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The Joy Of Linux

by Michael Hall, Brian Proffitt

Book, hardback, 368 pages, list: $29.99

The Joy Of Linux is a fun, sarcastic, honest and neutral reflection on using Linux from a previous Windows user. It is not a chronologically ordered story or an instruction manual; rather, it is an examination by topics of Linux use from and end user perspective with some small insight into both technical issues and social/historical background. But most of all, it's just a funny, cool and wonderful book to read and enjoy. This is a great book.

I found Linux very engaging and easy to read; it has little or no technical content, none of those messy "Hands on, except whoops it doesn't work" demonstrations, no project advertising, and no holy warring. The author just gives you the real shit about the Linux user experience. There is an entire chapter entitled Sleeping With the Mistress about Windows and dual-booting; there is a lot of content about desktop environments and other such things; there is talk of RMS and Linus Torvalds, and other such people, and oh - in case you hadn't already guessed, the book is modeled after The Joy Of Sex, including some instructive chapter headings. (You want me to put it where?)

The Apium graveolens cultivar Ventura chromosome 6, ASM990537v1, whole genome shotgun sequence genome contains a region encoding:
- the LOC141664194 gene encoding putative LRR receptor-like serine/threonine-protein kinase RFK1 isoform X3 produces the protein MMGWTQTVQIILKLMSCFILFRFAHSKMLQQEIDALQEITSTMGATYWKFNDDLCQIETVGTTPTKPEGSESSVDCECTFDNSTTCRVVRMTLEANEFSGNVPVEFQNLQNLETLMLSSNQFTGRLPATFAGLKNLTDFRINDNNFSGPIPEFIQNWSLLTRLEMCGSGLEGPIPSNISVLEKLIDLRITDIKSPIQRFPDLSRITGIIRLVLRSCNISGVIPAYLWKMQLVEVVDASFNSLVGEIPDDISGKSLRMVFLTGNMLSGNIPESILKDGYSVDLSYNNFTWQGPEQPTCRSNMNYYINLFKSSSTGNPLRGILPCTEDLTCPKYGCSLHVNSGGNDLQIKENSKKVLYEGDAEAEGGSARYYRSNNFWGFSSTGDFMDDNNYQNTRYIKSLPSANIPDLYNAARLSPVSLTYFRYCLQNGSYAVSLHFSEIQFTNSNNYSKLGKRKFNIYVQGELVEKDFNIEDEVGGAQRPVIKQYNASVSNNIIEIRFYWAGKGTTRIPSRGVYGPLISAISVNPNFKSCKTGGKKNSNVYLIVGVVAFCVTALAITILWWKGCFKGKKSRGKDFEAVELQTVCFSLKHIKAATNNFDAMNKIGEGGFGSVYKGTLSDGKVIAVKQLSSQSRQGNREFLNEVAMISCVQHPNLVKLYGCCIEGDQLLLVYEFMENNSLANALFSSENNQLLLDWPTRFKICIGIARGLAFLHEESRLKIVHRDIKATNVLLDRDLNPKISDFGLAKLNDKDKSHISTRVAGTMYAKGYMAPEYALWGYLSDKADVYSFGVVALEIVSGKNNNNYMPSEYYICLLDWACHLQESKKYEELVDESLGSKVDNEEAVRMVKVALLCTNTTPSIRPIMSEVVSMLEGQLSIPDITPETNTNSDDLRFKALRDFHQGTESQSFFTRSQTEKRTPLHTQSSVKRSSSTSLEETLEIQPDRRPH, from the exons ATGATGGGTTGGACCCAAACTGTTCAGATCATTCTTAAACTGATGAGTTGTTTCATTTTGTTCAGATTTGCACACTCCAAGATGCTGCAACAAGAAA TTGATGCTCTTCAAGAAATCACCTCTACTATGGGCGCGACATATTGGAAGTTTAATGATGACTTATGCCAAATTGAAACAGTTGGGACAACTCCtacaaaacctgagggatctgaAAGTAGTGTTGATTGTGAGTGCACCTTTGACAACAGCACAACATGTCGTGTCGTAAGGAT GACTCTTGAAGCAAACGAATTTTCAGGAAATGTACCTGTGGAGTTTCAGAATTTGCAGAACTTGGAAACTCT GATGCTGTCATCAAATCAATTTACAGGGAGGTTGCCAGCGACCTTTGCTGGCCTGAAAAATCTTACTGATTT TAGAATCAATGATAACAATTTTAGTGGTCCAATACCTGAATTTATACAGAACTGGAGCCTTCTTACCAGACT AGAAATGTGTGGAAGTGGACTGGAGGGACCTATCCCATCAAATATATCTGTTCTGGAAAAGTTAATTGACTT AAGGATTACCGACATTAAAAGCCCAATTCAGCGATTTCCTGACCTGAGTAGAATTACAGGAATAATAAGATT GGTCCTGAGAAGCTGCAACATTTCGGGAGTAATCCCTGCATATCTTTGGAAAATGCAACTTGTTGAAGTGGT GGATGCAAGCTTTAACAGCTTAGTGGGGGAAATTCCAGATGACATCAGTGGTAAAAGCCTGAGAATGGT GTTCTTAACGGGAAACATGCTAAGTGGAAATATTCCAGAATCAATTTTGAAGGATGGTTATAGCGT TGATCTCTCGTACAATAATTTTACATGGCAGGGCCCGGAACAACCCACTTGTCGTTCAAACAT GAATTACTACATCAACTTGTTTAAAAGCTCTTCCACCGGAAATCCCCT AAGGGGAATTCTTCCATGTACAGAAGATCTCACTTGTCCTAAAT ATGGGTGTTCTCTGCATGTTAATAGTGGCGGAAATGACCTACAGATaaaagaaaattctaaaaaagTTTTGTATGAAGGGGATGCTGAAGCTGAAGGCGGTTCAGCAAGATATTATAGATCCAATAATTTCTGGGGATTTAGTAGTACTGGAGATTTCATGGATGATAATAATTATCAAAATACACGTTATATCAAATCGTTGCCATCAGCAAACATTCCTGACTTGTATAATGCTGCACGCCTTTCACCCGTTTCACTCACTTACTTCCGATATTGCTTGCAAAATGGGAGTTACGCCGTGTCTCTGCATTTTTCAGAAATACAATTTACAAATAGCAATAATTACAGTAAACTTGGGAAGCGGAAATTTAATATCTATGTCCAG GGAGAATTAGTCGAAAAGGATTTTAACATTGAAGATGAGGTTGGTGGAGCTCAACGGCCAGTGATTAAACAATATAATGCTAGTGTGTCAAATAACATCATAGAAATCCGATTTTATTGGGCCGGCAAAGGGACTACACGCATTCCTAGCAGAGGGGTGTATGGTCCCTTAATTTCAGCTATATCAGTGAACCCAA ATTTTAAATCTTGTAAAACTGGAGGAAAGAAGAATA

I found this book at Half Price Books where I get all of my technology books, and I have not at all regretted it. In fact, it is in the hands of one of my non-Linuxed friends who is interested in Linux and has enjoyed it so far.

Books to compare include Just For Fun, a Torvalds biography; Rebel Code, a book of open source history; The Cathedral And the Bazaar, regarding the socioeconomic merits of open source development; and many and sundry technical and historical books.

Linux is trademark of LT, some other stuff belongs to other people, and anon and anon, and so on, and so on.

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